Baya Weaver, acacia and pennisetum grass

on 18th August 2009

Seow Boon Eu of Penang, Malaysia was observing Baya Weavers (Ploceus philippinus) constructing their elaborate nests attached to the acacia tree (Acacia auriculiformis) (below left).

Acacia trees originate from tropical Australia and New Guinea, introduced as roadside trees. These trees find conditions so suitable that they spread far and wide, growing in a wide range of soil types, including degraded soils. The tree produces curled pods that split on ripening to release black seeds dangling on curled orange stalks (below).

Birds love the orange stalks, gobbling them together with the seeds. The stalks may be digested but the seeds definitely pass out some distance away. In this way birds help spread the acacia far and wide. In many parts of Southeast Asia, this tree has become naturalised.

It is not known whether these weavers eat acacia seeds. But they definitely take grass seeds, especially those of feathery pennisetum (Pennisetum polystachion) and elephant grass or napier grass (P. purpureum) (above right). In addition, the leaves of these grasses provide nesting materials for their nests (above centre).

This post is courtesy of Seow Boon Eu of Bonyou.

Image of acacia fruits by YC, all others by Boon Eu.

If you like this post please tap on the Like button at the left bottom of page. Any views and opinions expressed in this article are solely those of the authors/contributors, and are not endorsed by the Lee Kong Chian Natural History Museum (LKCNHM, NUS) or its affiliated institutions. Readers are encouraged to use their discretion before making any decisions or judgements based on the information presented.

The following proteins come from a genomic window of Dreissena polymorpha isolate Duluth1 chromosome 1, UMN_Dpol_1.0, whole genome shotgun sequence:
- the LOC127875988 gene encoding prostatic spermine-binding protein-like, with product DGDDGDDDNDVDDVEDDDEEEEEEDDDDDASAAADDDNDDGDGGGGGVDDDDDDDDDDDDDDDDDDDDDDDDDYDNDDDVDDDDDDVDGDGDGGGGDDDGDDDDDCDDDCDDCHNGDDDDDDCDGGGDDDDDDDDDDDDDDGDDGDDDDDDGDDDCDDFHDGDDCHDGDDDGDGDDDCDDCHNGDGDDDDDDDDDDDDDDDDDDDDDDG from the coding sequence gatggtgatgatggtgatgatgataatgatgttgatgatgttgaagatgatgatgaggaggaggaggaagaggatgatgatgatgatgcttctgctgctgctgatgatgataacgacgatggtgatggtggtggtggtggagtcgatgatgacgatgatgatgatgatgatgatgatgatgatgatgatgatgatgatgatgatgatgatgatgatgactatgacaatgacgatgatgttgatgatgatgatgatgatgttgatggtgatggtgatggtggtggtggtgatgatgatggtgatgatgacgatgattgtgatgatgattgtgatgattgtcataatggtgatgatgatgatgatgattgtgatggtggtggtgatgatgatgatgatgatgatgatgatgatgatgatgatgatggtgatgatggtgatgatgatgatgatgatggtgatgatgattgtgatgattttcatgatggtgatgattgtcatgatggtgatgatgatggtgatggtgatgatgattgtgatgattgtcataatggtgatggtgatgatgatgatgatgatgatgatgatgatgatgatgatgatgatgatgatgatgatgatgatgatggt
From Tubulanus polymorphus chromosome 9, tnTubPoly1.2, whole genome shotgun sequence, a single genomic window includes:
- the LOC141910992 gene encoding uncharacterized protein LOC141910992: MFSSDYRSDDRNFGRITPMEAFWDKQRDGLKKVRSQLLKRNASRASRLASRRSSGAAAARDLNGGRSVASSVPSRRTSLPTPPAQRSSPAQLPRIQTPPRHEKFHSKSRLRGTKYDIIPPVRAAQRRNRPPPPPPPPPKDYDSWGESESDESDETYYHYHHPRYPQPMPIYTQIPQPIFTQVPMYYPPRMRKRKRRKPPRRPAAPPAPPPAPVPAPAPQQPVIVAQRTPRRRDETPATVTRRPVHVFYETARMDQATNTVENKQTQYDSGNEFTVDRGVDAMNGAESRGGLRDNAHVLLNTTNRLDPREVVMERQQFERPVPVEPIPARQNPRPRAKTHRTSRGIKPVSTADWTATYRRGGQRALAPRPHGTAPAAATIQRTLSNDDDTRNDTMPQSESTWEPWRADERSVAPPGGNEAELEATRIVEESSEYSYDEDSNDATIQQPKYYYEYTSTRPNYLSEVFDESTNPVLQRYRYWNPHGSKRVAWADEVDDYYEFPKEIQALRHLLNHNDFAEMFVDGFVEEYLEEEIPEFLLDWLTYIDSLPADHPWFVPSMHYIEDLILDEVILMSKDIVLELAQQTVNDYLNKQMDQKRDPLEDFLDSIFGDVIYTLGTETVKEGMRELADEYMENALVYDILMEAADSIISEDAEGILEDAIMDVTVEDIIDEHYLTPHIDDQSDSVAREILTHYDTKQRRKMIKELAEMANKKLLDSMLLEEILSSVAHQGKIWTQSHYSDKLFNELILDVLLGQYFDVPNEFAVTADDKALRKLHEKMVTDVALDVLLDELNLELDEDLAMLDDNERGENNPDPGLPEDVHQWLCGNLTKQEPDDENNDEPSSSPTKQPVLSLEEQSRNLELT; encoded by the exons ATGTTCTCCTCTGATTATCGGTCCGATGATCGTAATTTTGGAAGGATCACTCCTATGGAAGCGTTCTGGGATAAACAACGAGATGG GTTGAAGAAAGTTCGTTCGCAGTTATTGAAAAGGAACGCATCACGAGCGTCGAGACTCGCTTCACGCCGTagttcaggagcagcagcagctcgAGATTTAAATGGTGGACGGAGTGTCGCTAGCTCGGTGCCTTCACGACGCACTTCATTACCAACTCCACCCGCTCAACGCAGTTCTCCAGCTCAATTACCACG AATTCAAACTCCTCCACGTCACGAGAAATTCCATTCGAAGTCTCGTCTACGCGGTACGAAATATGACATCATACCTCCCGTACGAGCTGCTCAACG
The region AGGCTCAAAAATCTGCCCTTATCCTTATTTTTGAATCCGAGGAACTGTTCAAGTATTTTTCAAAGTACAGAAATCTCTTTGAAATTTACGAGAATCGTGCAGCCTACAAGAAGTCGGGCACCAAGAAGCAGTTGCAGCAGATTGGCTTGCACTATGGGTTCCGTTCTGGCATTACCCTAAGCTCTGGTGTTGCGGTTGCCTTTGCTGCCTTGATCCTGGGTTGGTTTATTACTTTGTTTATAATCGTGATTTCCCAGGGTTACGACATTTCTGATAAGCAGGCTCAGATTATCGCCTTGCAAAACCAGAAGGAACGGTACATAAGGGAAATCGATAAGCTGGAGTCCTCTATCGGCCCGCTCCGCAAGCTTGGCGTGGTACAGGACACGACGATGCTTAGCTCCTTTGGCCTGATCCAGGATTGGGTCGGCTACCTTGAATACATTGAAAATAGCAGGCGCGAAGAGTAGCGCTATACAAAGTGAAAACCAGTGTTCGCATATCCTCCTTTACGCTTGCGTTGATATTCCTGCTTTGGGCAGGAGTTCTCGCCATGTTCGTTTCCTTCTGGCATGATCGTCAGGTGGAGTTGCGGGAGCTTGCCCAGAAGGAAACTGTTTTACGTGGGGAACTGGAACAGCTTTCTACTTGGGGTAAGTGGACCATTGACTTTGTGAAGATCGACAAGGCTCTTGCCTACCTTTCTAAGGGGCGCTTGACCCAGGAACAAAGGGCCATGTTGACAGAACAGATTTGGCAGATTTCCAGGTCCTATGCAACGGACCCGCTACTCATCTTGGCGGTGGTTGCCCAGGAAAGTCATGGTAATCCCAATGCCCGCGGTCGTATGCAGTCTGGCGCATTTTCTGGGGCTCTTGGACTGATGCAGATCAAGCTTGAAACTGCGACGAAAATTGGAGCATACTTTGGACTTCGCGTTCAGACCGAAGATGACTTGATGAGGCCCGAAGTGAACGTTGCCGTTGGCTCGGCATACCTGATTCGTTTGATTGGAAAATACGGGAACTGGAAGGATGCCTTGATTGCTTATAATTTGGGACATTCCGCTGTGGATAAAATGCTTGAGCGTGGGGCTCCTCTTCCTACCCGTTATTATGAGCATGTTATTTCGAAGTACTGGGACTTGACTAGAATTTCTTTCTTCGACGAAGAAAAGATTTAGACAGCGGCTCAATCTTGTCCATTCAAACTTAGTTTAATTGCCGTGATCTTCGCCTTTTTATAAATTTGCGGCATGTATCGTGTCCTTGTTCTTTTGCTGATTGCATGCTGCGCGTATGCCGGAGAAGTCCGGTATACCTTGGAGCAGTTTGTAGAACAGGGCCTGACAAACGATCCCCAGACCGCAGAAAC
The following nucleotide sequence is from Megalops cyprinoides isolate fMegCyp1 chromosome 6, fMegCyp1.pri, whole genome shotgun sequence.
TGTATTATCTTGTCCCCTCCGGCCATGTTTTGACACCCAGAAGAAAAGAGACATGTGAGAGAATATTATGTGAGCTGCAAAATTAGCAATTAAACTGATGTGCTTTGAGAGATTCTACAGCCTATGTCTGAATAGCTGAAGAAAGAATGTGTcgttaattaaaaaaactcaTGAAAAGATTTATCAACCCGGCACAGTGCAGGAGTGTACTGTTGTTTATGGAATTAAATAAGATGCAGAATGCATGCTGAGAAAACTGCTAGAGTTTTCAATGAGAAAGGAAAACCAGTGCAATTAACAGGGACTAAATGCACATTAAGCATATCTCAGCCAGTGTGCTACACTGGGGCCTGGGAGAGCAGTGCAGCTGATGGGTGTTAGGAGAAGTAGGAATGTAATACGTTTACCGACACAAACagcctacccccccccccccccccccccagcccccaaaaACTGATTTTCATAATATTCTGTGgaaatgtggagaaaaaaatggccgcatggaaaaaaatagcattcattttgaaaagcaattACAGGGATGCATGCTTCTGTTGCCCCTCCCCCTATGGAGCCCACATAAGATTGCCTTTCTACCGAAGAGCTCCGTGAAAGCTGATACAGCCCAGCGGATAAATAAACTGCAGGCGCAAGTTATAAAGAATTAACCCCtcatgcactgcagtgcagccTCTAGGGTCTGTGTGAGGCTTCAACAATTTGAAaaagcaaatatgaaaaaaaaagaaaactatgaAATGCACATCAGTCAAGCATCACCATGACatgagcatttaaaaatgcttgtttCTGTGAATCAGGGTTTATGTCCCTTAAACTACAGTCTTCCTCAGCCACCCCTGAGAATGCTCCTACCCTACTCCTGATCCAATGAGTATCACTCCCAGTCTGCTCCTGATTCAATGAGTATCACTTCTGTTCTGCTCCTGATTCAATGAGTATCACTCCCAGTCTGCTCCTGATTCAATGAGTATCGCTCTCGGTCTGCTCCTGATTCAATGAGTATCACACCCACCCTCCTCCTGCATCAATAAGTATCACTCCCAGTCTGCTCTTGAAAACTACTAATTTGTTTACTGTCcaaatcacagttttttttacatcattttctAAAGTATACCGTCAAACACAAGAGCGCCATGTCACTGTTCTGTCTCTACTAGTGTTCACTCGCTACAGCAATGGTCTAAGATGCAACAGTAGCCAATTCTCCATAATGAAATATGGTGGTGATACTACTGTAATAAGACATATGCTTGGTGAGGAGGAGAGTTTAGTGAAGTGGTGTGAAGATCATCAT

YC Wee

Dr Wee played a significant role as a green advocate in Singapore through his extensive involvement in various organizations and committees: as Secretary and Chairman for the Malayan Nature Society (Singapore Branch), and with the Nature Society (Singapore) as founding President (1978-1995). He has also served in the Nature Reserve Board (1987-1989), Nature Reserves Committee (1990-1996), National Council on the Environment/Singapore Environment Council (1992-1996), Work-Group on Nature Conservation (1992) and Inter-Varsity Council on the Environment (1995-1997). He is Patron of the Singapore Gardening Society and was appointed Honorary Museum Associate of the Lee Kong Chian Natural History Museum (LKCNHM) in 2012. In 2005, Dr Wee started the Bird Ecology Study Group. With more than 6,000 entries, the website has become a valuable resource consulted by students, birdwatchers and researchers locally and internationally. The views and opinions expressed in this article are his own, and do not represent those of LKCNHM, the National University of Singapore or its affiliated institutions.

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